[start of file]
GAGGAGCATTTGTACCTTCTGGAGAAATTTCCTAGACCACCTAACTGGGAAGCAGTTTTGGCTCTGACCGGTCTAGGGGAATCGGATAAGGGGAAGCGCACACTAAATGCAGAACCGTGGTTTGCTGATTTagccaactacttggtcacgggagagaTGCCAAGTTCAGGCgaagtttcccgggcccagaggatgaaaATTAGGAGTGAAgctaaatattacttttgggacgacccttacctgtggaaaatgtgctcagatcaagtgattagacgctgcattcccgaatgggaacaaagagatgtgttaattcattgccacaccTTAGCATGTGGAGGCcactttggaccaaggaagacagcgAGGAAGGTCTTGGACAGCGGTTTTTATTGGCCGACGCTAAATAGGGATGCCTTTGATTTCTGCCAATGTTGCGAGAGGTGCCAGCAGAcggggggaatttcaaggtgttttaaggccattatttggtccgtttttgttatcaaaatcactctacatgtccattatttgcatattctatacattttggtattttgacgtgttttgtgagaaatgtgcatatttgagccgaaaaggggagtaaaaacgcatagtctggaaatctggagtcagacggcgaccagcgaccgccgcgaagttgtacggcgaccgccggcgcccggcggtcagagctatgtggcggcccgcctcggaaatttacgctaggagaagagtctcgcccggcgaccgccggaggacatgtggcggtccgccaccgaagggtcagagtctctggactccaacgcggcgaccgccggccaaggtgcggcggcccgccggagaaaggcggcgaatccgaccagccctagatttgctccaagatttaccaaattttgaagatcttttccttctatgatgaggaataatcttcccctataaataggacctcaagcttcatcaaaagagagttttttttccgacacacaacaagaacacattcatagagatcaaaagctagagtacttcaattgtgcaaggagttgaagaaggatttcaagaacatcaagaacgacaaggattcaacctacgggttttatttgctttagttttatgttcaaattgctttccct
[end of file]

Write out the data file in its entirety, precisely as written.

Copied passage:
GAGGAGCATTTGTACCTTCTGGAGAAATTTCCTAGACCACCTAACTGGGAAGCAGTTTTGGCTCTGACCGGTCTAGGGGAATCGGATAAGGGGAAGCGCACACTAAATGCAGAACCGTGGTTTGCTGATTTagccaactacttggtcacgggagagaTGCCAAGTTCAGGCgaagtttcccgggcccagaggatgaaaATTAGGAGTGAAgctaaatattacttttgggacgacccttacctgtggaaaatgtgctcagatcaagtgattagacgctgcattcccgaatgggaacaaagagatgtgttaattcattgccacaccTTAGCATGTGGAGGCcactttggaccaaggaagacagcgAGGAAGGTCTTGGACAGCGGTTTTTATTGGCCGACGCTAAATAGGGATGCCTTTGATTTCTGCCAATGTTGCGAGAGGTGCCAGCAGAcggggggaatttcaaggtgttttaaggccattatttggtccgtttttgttatcaaaatcactctacatgtccattatttgcatattctatacattttggtattttgacgtgttttgtgagaaatgtgcatatttgagccgaaaaggggagtaaaaacgcatagtctggaaatctggagtcagacggcgaccagcgaccgccgcgaagttgtacggcgaccgccggcgcccggcggtcagagctatgtggcggcccgcctcggaaatttacgctaggagaagagtctcgcccggcgaccgccggaggacatgtggcggtccgccaccgaagggtcagagtctctggactccaacgcggcgaccgccggccaaggtgcggcggcccgccggagaaaggcggcgaatccgaccagccctagatttgctccaagatttaccaaattttgaagatcttttccttctatgatgaggaataatcttcccctataaataggacctcaagcttcatcaaaagagagttttttttccgacacacaacaagaacacattcatagagatcaaaagctagagtacttcaattgtgcaaggagttgaagaaggatttcaagaacatcaagaacgacaaggattcaacctacgggttttatttgctttagttttatgttcaaattgctttccct